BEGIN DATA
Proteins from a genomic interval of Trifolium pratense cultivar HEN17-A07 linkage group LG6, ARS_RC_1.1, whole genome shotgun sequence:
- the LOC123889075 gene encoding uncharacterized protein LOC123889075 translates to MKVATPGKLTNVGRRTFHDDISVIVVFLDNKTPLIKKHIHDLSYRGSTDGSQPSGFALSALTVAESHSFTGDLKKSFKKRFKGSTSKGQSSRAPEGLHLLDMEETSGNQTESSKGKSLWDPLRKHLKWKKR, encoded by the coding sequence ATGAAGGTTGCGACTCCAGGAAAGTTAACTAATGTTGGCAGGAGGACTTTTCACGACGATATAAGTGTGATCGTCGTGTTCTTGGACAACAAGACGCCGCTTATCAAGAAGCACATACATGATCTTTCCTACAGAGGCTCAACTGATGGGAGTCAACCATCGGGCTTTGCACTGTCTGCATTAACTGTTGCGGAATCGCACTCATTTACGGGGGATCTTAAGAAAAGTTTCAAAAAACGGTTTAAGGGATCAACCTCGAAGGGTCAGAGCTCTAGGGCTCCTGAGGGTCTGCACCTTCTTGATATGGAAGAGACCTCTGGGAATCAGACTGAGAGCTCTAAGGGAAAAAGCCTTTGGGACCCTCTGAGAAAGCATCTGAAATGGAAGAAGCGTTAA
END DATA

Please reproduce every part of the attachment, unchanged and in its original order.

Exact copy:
Proteins from a genomic interval of Trifolium pratense cultivar HEN17-A07 linkage group LG6, ARS_RC_1.1, whole genome shotgun sequence:
- the LOC123889075 gene encoding uncharacterized protein LOC123889075 translates to MKVATPGKLTNVGRRTFHDDISVIVVFLDNKTPLIKKHIHDLSYRGSTDGSQPSGFALSALTVAESHSFTGDLKKSFKKRFKGSTSKGQSSRAPEGLHLLDMEETSGNQTESSKGKSLWDPLRKHLKWKKR, encoded by the coding sequence ATGAAGGTTGCGACTCCAGGAAAGTTAACTAATGTTGGCAGGAGGACTTTTCACGACGATATAAGTGTGATCGTCGTGTTCTTGGACAACAAGACGCCGCTTATCAAGAAGCACATACATGATCTTTCCTACAGAGGCTCAACTGATGGGAGTCAACCATCGGGCTTTGCACTGTCTGCATTAACTGTTGCGGAATCGCACTCATTTACGGGGGATCTTAAGAAAAGTTTCAAAAAACGGTTTAAGGGATCAACCTCGAAGGGTCAGAGCTCTAGGGCTCCTGAGGGTCTGCACCTTCTTGATATGGAAGAGACCTCTGGGAATCAGACTGAGAGCTCTAAGGGAAAAAGCCTTTGGGACCCTCTGAGAAAGCATCTGAAATGGAAGAAGCGTTAA